This year, Chinese authorities have reportedly cracked down on the celebration of Christmas. The concern is that its increased popularity is undermining traditional Chinese culture. There are stories of shops being prevented from selling Christmas goods and decorations being taken down in some regions. As usual, these incidents are few and extreme reactions of fearful or overzealous administrations erring on the safe side with a strict interpretation of the party directive.
There is no doubt that Halloween and especially Christmas appear to be increasingly popular. Shops and restaurants have pictures of dismembered Santa heads floating in doors and windows, Shopping malls are filled with Christmas trees and seasonal songs and town centers are decorated with festive displays. A visiting friend said to me, Christmas is becoming as big as in Europe.
It certainly looks like that as you drive around the capital but beyond the shops and private businesses there is little evidence that behavior is changing. State owned companies and banks are as drab as normal, and not a single work colleagues asked was putting up a tree at home or buying gifts for their Children. Christmas day for Chinese people is not a public holiday and most will be working, almost oblivious of the date.
The authorities have stopped schools from promoting Christmas. Several years ago, foreign teachers would have been asked to hold a Christmas party for the students. In Tianjin University they learned a Christmas song, made decorations, played games, had food and their photograph taken with one of the teachers dressed as Santa.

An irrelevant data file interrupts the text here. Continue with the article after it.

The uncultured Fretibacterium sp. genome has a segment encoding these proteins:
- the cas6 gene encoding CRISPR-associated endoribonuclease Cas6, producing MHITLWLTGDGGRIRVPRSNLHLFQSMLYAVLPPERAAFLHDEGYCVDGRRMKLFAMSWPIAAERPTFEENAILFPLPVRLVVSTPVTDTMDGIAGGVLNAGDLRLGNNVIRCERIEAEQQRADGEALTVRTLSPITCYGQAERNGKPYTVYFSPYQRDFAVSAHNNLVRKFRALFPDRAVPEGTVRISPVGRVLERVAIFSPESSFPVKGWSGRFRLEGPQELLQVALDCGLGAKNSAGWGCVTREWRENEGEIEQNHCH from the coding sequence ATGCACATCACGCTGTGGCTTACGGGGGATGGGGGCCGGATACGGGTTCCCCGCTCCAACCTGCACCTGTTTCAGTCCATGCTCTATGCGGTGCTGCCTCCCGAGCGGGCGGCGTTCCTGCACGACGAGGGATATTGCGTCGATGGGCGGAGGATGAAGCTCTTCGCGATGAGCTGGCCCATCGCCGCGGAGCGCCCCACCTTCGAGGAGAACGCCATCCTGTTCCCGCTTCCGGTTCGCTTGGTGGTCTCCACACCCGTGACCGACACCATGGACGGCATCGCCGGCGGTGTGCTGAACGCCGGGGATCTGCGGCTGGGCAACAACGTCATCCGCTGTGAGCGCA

There was also a party organized by the local government for all the foreign experts as a thank you. This year these celebrations are not possible, but it doesn’t stop companies or individuals holding parties and downtown restaurants are advertising turkey dinners, and bars are selling mulled wine eager to attract Santa hatted revelers.
This year, Christmas business is booming. Most westerners are stuck here over Christmas, unwilling to return to their home countries because getting back into China requires a long quarantine in a designated hotel at your own expense. One teacher, who left for Germany the week before Christmas, admitted he was scared about the virus raging outside of China and would probably not be going out much as a result. Many foreigners have admitted that they miss home at this time of year but try their best to uphold the traditions by baking Christmas cakes, hosting dinner parties and pub crawls
Despite the ‘crackdown on Christmas’ its going to be more celebrated here this year more than ever. The authorities don’t care, their motivation is in limiting the religious elements of the festival. The rest of the traditions, which is the majority, is very much welcome because of the business and money it generates.